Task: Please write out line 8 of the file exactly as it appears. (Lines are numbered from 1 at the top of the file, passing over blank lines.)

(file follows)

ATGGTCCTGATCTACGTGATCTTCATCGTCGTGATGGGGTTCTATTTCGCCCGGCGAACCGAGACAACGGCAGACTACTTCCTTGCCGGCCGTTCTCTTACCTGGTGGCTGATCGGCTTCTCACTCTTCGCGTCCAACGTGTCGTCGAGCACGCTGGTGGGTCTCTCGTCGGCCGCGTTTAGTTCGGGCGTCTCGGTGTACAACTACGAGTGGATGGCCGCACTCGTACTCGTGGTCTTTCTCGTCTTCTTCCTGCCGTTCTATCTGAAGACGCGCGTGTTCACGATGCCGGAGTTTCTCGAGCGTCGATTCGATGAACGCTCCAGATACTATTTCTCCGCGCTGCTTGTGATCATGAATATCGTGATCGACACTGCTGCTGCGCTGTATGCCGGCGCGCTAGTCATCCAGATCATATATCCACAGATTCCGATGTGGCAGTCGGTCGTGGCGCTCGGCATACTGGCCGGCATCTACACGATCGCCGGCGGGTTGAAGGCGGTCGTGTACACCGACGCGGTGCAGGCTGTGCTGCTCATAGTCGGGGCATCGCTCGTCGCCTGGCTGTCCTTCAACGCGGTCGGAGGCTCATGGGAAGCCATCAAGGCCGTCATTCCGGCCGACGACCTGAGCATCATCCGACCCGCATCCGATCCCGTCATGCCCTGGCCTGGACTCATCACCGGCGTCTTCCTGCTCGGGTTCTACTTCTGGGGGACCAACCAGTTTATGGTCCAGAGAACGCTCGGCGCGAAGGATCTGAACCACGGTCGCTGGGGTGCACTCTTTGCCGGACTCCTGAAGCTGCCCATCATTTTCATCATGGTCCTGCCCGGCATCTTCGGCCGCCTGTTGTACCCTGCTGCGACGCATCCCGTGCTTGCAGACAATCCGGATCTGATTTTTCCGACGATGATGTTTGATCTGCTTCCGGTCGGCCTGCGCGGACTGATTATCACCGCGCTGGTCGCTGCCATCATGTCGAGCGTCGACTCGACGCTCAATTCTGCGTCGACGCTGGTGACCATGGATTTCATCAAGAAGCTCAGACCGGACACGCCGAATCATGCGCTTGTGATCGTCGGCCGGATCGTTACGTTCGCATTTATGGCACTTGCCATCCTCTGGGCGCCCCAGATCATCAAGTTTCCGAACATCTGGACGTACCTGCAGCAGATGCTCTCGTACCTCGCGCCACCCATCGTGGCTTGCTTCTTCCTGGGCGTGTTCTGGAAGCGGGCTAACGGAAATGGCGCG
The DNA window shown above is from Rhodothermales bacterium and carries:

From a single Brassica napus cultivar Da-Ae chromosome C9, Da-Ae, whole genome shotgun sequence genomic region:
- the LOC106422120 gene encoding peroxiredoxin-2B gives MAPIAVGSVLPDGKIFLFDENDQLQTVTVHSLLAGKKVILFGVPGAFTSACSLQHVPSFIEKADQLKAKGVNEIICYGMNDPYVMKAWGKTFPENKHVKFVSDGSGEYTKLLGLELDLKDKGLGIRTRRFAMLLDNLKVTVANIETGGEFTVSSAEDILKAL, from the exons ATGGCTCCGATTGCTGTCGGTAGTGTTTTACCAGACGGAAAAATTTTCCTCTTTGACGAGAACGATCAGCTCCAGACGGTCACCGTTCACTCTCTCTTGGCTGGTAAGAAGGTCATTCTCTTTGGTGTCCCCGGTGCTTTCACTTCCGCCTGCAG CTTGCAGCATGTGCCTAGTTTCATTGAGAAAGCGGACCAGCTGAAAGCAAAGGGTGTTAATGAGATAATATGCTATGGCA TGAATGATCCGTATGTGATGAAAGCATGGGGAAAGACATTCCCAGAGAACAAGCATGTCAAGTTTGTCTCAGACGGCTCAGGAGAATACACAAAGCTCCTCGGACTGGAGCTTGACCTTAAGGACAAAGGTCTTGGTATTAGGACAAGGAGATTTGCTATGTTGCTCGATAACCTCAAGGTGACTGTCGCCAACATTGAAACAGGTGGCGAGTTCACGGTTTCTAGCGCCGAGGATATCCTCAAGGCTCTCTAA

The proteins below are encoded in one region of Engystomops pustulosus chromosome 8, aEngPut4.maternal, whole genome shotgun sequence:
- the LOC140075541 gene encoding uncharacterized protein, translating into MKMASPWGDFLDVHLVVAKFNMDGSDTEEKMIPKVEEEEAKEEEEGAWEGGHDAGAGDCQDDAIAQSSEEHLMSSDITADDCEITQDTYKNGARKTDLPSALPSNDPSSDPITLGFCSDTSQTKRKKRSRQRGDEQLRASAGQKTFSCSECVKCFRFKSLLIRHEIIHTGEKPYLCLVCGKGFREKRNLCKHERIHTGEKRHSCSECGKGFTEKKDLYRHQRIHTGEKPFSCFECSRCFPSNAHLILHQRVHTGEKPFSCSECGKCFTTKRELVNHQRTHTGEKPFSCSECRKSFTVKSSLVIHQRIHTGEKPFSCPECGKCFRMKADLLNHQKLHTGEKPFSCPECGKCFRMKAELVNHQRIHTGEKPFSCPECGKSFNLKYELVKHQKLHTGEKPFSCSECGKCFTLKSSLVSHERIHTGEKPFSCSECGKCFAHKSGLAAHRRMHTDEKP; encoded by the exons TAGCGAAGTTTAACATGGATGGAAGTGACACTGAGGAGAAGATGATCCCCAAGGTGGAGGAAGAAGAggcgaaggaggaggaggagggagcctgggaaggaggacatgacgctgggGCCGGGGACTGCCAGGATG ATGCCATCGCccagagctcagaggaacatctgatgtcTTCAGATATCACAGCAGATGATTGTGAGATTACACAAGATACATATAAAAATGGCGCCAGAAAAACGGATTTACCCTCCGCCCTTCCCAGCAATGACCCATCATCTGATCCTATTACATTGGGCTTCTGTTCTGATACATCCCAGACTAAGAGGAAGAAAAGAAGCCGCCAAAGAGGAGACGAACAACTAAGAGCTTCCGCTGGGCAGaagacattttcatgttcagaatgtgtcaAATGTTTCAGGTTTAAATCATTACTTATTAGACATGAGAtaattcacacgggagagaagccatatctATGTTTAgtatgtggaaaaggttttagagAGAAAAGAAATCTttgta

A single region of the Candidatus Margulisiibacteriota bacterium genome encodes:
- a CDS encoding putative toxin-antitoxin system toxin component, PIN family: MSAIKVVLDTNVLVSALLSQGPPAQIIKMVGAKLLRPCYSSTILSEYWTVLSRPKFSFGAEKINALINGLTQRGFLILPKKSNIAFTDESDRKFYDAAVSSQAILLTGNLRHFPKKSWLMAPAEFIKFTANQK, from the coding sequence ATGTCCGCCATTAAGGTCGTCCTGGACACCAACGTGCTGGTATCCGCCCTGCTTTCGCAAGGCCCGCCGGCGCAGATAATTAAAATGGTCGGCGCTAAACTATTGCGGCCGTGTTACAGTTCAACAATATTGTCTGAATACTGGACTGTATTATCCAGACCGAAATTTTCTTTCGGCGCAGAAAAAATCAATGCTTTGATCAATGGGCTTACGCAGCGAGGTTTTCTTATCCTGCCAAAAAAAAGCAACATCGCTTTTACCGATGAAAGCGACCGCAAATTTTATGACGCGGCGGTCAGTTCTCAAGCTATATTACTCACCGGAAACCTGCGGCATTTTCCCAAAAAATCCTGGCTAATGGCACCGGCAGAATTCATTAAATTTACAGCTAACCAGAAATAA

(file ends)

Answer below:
- a CDS encoding putative toxin-antitoxin system toxin component, PIN family: MSAIKVVLDTNVLVSALLSQGPPAQIIKMVGAKLLRPCYSSTILSEYWTVLSRPKFSFGAEKINALINGLTQRGFLILPKKSNIAFTDESDRKFYDAAVSSQAILLTGNLRHFPKKSWLMAPAEFIKFTANQK, from the coding sequence ATGTCCGCCATTAAGGTCGTCCTGGACACCAACGTGCTGGTATCCGCCCTGCTTTCGCAAGGCCCGCCGGCGCAGATAATTAAAATGGTCGGCGCTAAACTATTGCGGCCGTGTTACAGTTCAACAATATTGTCTGAATACTGGACTGTATTATCCAGACCGAAATTTTCTTTCGGCGCAGAAAAAATCAATGCTTTGATCAATGGGCTTACGCAGCGAGGTTTTCTTATCCTGCCAAAAAAAAGCAACATCGCTTTTACCGATGAAAGCGACCGCAAATTTTATGACGCGGCGGTCAGTTCTCAAGCTATATTACTCACCGGAAACCTGCGGCATTTTCCCAAAAAATCCTGGCTAATGGCACCGGCAGAATTCATTAAATTTACAGCTAACCAGAAATAA